Morocco is located in the extreme northwest of Africa, bordering Algeria, Mauritania and Spain. Bordered by both the Pacific Ocean and the Mediterranean Sea, the country offers a rich diversity of landscapes, mixing mountainous regions, desert areas and vast coastlines, all spread over nearly 500,000 km2 (excluding Western Sahara).
A former colony under the Franco-Spanish protectorate, Morocco gained independence in 1956 and ranks 123rd (out of 191 countries) on the UN Human Development Index, far behind other Maghreb countries such as Algeria (91st) and Libya (104th). Its score of 0.683 places it among the “medium development countries” according to the UN, despite a GDP of 132 billion dollars.
The fifth largest economy in Africa, Morocco has long been restricted to an agricultural and craft economy. However, globalization has opened up the country to certain industrial sectors, including a strong exploitation of vast mining deposits (particularly phosphate), as well as considerable exports of manufactured goods and certain agricultural products.
Nevertheless, wealth remains very unevenly distributed;about 15% of the population lives below the poverty line, while the three richest Moroccans alone held $4.5 billion in 2018, or 44 billion dirhams (Oxfam). Literacy is also a major challenge, especially for rural women, although the situation is steadily improving: the overall literacy rate rose from 52.3% in 2004 to 64.1% in 2019.
Morocco is one of the most tourist-friendly countries in Africa and has reached a record 13 million visitors in 2019. But travelers struggle to venture outside of flagship destinations such as Marrakech or Agadir, and mass tourism remains predominant and remote from most rural areas. Sustainable tourism today represents a major opportunity for the development of local economies in these off-the-beaten-path territories.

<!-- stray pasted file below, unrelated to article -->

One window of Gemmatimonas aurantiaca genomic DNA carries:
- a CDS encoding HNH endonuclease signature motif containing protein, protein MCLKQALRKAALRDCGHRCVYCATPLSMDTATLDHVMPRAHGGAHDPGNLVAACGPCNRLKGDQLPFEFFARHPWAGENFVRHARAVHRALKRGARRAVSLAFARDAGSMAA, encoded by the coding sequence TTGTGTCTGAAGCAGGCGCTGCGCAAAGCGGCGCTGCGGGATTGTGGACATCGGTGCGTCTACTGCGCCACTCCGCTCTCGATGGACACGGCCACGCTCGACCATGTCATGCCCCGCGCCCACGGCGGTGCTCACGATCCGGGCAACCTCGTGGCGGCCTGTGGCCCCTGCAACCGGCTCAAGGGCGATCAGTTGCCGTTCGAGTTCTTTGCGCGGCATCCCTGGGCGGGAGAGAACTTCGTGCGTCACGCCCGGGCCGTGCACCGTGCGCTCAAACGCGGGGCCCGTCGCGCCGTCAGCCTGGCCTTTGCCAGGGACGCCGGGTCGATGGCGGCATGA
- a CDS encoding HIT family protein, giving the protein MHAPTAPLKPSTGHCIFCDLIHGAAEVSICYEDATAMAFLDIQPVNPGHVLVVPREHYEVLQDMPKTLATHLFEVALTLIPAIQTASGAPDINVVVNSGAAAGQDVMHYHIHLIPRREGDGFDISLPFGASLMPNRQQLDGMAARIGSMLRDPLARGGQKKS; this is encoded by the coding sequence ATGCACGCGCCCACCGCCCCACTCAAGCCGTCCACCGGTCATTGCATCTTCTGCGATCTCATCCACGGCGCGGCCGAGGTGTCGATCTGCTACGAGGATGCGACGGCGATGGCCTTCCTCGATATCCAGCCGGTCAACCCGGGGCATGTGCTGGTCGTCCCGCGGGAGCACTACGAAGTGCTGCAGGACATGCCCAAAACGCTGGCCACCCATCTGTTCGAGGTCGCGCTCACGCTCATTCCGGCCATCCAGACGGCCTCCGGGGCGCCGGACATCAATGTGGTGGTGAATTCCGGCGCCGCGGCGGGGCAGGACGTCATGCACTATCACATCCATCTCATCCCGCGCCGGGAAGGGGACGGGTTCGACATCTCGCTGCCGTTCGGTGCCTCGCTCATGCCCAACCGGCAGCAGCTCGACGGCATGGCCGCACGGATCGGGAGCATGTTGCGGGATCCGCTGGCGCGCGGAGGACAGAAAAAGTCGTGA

Morocco is a surprising country as much by its cultural diversity with its Spanish, Arab, French heritages and different peoples like the Bedouins or the Amazighs as by its diversity of landscapes. Indeed, in a few hours we can go from the Atlas Mountains to the Mediterranean beach or the Sahara desert.
Morocco has 9 properties on the UNESCO heritage list, including the Ksar of Aït-Ben-Haddou, the Medina of Fez or the archaeological site of Volubilis. Its famous motif the
Moroccan Zellige is there since 2015. Morocco is in the process of registering the Caftan (traditional dress) with UNESCO
29 accommodations and over 40 experiences
Many hosts have shared organizations and heritage sites they would like to see restored including Terrachidia ( HOME – Terrachidia ONGD)
Some hosts are involved in many projects and are open to other projects such as the Bivouac le Petit Prince de M’hamid
Village Monde is registered as a charitable organization with the Canada Revenue Agency and Revenu Québec and as an organization of general interest with the French government.